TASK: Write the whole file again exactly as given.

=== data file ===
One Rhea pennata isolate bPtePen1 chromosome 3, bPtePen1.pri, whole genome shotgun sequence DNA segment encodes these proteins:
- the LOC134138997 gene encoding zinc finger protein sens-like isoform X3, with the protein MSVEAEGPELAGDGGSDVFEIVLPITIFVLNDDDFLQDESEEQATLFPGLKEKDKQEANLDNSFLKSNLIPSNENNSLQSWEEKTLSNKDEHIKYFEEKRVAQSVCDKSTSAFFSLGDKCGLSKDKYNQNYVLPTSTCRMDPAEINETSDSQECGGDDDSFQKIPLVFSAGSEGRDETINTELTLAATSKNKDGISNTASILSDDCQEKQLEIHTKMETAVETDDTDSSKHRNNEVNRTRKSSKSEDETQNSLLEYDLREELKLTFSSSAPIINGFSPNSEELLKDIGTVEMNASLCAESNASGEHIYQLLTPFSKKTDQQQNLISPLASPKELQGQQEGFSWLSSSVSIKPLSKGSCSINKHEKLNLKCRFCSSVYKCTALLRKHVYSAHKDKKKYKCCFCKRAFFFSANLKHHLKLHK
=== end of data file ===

One Rhea pennata isolate bPtePen1 chromosome 3, bPtePen1.pri, whole genome shotgun sequence DNA segment encodes these proteins:
- the LOC134138997 gene encoding zinc finger protein sens-like isoform X3, with the protein MSVEAEGPELAGDGGSDVFEIVLPITIFVLNDDDFLQDESEEQATLFPGLKEKDKQEANLDNSFLKSNLIPSNENNSLQSWEEKTLSNKDEHIKYFEEKRVAQSVCDKSTSAFFSLGDKCGLSKDKYNQNYVLPTSTCRMDPAEINETSDSQECGGDDDSFQKIPLVFSAGSEGRDETINTELTLAATSKNKDGISNTASILSDDCQEKQLEIHTKMETAVETDDTDSSKHRNNEVNRTRKSSKSEDETQNSLLEYDLREELKLTFSSSAPIINGFSPNSEELLKDIGTVEMNASLCAESNASGEHIYQLLTPFSKKTDQQQNLISPLASPKELQGQQEGFSWLSSSVSIKPLSKGSCSINKHEKLNLKCRFCSSVYKCTALLRKHVYSAHKDKKKYKCCFCKRAFFFSANLKHHLKLHK